Samsung's elusive foldable phone has been in the news for so long, that it's become a bit of a joke at this point. The company has been teasing the device for close to a decade now, giving us short glimpses at prototypes at least once a year at trade shows. The first Samsung foldable display prototypes were shown to the public at CES 2011, and yet, it is only now that the company finally deems the tech ready to deliver a foldable device.
We know that the Galaxy Fold—or whatever it ends up being called—is coming out soon. Samsung recently published an article that explains why, according to the company at least, foldable smartphones are the way to go, hinting that we may see the device as early as the Galaxy S10 'Unpacked' event at the end of February.
But there's a potential problem...
This is what the Samsung Galaxy Fold could actually look like. It still folds, but it doesn't have a flexible display.
Over the years, Samsung has teased us with a foldable device with a, well, flexible display. Even though the prototypes have had obvious quality problems, such as dead pixels and other display issues, which were no doubt caused by the flexible nature of the panels, the last time we saw one of the prototypes, it looked like it was built better. Even under the dim light—which Samsung cleverly used to obfuscate many details about the device—it effortlessly flipped open and closed with ease. No display issues to speak of.
We thought that we were finally going to get this particular phone, but unfortunately, this may not be the case. We know that this is the way to go and Samsung knows as much, but it seems as though the tech is not ready for prime time just yet. Maybe in 2020, or 2021, a full decade after we saw Samsung's flexible display prototypes for the first time. What we'll be getting this year, instead, could be a phone similar to the ZTE Axon M – that is, a dual-screen phone with a clam shell design.
According to a Samsung patent, uncovered by Let's Go Digital, the company could release a phone with two separate screens that sort of come together, but are nonetheless divided by a small gap. The flexible display could be a year or two away, still.
Flexible displays may still be years away
This is the foldable phone of the future, but it may still be years away
"We expect to see a sea change in the smartphone form factor in the coming years. From rollable and stretchable devices to the devices that can fold in multiple ways are no longer beyond the realms of reality. Samsung is ready to usher in this future and create meaningful experiences for consumers that help them do more of what they love," says Senior Vice President and Head of the Visual R&D Team at Samsung's mobile division Hark-sang Kim.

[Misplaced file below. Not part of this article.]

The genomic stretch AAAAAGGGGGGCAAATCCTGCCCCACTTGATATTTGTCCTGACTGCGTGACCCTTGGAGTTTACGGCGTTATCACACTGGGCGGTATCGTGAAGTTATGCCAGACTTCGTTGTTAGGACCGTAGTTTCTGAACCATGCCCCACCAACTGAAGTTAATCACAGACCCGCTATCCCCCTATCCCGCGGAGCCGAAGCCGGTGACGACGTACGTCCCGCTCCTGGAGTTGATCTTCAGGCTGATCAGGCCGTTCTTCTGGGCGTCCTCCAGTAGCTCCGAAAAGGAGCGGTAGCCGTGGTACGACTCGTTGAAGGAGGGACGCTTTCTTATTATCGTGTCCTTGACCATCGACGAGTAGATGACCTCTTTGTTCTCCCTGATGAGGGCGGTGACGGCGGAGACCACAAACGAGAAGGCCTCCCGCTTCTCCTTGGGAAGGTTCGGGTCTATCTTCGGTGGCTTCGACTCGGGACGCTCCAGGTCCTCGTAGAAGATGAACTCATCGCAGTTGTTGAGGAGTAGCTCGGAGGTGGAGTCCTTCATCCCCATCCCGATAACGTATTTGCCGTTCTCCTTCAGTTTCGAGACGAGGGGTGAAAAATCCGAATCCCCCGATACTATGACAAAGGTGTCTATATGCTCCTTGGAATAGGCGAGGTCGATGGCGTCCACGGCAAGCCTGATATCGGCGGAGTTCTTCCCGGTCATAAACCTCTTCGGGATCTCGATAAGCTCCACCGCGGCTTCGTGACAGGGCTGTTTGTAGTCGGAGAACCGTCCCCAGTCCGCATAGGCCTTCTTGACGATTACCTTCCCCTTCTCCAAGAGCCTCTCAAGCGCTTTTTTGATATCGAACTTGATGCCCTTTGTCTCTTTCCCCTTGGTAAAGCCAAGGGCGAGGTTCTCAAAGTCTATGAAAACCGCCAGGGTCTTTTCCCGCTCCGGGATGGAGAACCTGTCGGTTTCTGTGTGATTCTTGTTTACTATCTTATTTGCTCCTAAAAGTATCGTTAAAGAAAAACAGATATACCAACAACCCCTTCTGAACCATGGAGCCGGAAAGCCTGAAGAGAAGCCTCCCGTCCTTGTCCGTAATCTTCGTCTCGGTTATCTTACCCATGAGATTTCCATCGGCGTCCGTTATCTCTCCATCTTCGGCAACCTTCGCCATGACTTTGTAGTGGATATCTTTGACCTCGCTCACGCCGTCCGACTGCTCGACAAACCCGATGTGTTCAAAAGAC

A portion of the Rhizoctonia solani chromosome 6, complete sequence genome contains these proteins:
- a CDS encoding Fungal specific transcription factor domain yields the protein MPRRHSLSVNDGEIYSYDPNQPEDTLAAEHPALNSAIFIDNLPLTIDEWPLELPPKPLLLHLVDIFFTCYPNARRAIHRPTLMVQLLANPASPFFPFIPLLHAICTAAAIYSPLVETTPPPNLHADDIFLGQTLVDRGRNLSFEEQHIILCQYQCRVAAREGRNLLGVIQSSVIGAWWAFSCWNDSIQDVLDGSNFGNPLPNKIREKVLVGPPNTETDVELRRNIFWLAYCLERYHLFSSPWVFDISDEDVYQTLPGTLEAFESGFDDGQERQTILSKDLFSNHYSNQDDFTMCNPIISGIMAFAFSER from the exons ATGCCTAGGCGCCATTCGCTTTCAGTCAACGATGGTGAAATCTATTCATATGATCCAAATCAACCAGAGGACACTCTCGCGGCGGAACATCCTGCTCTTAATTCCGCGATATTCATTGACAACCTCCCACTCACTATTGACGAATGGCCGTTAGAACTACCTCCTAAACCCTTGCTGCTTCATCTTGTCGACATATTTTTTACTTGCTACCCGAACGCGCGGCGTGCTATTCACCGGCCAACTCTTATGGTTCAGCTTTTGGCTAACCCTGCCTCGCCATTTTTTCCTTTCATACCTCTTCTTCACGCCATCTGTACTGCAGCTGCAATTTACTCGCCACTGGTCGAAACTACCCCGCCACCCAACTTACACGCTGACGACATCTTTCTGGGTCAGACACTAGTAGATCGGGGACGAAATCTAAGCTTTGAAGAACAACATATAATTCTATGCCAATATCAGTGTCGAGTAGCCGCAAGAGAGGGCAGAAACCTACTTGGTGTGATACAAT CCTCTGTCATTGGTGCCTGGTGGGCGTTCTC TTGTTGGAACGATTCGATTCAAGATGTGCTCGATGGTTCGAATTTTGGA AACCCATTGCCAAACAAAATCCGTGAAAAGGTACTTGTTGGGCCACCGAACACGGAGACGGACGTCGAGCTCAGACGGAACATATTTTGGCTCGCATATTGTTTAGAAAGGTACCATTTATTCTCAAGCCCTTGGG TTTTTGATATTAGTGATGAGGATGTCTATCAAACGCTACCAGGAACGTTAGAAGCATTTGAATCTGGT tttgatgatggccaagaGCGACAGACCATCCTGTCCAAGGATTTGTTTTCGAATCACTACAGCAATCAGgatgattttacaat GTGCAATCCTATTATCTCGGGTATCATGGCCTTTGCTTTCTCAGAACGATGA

All said and done, however, it seems like dual-screen smartphones could be a sort of a stopgap on the way to the real flexible phone (much like the notch and punch-hole displays are a stopgap on the way to the all-screen phone).
Official teaser for Samsung's upcoming foldable phone. Notice the deliberate seam in the text. The same that we saw in the Galaxy S10 'Unpacked' teaser
Among the biggest hurdles of designing a foldable phone is, well, the way it folds. Old prototypes, even though briefly showcased, were obviously too rigid and unnatural to interact with. The displays were also less than perfect, with prototypes from both Samsung and other companies exhibiting dead pixels and other problems with their screens, due to the panel having to bend in extreme fashions to facilitate for the design.
But that's only part of the struggle. The placements of the battery, cooling system, and camera also had to be rethought for the flexible form factor. Then there's the user interface and user experience, which vary more than you'd imagine when you're dealing with a device that can drastically change the size of its active screen area on the fly.
The foldable form factor would first have to prove itself a viable replacement to what we currently have. Samsung says the phone can withstand "hundreds of thousands of folds," but as with any emerging technology, the first generation is often a testing grounds for new ideas and it is very important how the stage is handled. This can make or break a new format, as we all know.
Disclaimer: The concept images featured in this material are based on official patents and preliminary information about the handset.